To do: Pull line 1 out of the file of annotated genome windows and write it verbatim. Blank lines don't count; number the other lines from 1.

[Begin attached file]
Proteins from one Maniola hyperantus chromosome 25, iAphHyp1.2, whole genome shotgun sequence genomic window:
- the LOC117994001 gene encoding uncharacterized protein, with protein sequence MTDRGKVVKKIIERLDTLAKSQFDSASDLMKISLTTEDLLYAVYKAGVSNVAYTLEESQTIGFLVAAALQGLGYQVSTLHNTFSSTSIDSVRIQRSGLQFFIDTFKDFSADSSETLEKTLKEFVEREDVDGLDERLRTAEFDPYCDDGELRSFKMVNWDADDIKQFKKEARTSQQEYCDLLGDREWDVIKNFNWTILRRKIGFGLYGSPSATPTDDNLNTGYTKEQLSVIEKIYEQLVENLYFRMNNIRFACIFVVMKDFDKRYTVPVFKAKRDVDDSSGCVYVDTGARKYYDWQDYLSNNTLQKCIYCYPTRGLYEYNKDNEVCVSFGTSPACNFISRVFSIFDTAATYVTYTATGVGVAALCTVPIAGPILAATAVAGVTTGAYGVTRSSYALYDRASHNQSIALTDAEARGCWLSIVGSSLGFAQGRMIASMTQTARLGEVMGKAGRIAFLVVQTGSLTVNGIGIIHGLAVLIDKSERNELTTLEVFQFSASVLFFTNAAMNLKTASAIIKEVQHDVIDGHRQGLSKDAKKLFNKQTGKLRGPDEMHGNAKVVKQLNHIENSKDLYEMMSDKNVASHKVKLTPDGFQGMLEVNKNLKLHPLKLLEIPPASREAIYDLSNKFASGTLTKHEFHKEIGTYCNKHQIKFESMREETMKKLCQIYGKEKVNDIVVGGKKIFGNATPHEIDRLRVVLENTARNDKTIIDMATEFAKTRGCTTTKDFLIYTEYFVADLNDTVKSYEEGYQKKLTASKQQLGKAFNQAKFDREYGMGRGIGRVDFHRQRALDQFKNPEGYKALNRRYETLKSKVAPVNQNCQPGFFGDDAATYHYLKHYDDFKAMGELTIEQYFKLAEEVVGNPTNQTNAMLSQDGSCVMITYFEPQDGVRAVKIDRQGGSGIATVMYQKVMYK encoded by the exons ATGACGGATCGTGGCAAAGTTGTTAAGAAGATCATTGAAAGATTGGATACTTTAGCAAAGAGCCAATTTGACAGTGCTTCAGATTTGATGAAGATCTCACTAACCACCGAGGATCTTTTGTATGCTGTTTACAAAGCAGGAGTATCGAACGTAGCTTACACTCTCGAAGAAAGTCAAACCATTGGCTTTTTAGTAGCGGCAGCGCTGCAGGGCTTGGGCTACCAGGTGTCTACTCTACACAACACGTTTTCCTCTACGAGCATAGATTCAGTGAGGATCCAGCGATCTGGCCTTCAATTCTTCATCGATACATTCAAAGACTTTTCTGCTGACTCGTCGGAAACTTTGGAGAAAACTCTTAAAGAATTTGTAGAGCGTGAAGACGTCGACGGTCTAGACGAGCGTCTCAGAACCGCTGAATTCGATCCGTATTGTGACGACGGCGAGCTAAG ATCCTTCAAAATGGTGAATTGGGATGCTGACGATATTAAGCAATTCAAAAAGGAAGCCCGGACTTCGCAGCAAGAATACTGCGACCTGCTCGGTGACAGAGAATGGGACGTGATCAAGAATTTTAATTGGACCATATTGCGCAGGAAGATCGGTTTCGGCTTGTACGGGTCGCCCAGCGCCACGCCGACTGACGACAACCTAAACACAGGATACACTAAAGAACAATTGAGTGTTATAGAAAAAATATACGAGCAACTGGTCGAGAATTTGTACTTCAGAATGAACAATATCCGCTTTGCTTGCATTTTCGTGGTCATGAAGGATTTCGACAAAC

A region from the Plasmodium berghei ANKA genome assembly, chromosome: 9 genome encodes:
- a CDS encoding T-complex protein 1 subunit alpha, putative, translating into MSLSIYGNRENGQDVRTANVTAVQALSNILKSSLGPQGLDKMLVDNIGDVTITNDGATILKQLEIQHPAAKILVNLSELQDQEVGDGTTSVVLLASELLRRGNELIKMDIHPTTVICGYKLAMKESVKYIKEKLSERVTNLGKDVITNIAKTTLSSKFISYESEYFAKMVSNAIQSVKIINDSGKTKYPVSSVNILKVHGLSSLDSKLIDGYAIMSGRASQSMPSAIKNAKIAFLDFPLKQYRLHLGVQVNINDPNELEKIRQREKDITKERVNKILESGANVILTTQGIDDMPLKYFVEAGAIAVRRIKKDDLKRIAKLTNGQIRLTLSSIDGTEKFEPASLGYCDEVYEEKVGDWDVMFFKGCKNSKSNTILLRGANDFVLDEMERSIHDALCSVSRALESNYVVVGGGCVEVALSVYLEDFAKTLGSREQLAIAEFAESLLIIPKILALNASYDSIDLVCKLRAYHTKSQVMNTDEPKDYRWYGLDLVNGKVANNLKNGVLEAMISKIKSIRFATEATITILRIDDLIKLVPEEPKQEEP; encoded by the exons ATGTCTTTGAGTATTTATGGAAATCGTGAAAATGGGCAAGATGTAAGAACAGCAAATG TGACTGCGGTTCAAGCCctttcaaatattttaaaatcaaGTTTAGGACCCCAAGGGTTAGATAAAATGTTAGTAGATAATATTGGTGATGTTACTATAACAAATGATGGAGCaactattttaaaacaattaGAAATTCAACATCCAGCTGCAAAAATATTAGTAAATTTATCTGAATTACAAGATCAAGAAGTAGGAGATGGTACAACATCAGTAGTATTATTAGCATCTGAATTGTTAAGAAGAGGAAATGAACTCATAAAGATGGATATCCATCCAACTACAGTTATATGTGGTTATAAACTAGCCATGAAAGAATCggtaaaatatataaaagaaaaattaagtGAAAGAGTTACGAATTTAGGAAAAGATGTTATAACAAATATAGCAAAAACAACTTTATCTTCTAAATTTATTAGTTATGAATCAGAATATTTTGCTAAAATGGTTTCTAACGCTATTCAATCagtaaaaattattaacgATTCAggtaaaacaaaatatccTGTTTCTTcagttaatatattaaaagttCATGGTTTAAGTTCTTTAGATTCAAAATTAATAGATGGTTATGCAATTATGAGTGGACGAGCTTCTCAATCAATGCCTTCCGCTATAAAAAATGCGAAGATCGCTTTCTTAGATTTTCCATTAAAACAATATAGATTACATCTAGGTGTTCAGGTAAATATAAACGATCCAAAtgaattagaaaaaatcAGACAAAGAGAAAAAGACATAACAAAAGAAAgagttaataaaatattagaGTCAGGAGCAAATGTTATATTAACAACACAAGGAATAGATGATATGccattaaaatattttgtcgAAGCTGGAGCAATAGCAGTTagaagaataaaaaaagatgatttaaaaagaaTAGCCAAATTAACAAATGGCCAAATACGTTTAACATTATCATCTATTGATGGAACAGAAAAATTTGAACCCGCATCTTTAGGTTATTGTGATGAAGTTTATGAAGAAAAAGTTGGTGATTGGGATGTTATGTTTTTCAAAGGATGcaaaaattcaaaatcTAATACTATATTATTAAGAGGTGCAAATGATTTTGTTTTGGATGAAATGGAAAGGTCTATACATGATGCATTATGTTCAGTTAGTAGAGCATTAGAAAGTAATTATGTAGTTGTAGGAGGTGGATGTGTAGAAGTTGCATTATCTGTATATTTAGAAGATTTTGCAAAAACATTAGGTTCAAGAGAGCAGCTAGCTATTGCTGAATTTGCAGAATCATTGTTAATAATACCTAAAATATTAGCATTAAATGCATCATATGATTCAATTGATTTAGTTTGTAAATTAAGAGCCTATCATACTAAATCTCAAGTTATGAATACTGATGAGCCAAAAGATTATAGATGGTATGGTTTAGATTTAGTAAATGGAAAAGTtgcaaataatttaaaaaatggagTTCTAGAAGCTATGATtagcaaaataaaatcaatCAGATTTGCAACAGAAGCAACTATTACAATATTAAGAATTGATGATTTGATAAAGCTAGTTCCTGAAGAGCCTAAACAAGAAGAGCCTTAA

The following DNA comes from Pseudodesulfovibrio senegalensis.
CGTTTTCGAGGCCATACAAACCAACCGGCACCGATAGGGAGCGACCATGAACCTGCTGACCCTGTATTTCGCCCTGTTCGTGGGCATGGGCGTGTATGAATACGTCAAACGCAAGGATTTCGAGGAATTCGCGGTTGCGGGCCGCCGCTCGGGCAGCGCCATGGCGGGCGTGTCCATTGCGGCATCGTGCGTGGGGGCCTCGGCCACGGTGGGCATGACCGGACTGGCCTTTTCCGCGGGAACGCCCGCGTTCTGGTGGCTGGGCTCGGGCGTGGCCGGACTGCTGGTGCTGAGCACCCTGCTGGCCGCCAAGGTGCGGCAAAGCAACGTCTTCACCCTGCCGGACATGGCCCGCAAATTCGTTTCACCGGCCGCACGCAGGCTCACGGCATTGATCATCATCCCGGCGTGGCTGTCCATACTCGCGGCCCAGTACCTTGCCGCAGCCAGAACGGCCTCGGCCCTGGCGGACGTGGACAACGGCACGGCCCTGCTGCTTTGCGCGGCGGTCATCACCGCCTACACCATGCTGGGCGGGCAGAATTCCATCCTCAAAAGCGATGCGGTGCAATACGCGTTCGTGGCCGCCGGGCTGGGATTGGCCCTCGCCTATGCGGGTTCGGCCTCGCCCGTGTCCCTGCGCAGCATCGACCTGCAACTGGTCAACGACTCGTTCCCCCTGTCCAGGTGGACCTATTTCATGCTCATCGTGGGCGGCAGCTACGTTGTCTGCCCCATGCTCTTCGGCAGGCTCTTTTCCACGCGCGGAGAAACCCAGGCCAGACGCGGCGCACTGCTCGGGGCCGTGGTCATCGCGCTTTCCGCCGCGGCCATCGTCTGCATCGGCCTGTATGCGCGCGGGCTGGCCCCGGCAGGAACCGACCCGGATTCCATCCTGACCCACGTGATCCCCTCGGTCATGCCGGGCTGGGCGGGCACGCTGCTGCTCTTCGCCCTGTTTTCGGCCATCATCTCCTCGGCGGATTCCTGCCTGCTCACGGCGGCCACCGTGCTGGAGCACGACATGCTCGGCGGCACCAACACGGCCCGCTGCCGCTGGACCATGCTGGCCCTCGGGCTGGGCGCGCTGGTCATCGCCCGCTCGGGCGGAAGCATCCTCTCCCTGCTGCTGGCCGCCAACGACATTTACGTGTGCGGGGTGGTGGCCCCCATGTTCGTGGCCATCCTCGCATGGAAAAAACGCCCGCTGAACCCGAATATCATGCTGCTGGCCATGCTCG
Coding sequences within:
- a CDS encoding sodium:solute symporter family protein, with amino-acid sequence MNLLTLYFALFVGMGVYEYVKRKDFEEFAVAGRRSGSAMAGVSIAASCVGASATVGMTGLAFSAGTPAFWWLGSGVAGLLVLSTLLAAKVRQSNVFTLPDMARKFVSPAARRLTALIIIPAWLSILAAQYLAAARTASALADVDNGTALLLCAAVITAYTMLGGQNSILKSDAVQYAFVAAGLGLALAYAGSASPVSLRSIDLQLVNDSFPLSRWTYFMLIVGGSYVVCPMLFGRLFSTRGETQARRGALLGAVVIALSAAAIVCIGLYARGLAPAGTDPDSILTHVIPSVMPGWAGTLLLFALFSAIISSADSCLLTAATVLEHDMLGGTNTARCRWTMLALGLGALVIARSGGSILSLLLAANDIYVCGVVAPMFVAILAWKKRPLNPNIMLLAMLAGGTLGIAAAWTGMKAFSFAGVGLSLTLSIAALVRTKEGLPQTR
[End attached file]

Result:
Proteins from one Maniola hyperantus chromosome 25, iAphHyp1.2, whole genome shotgun sequence genomic window: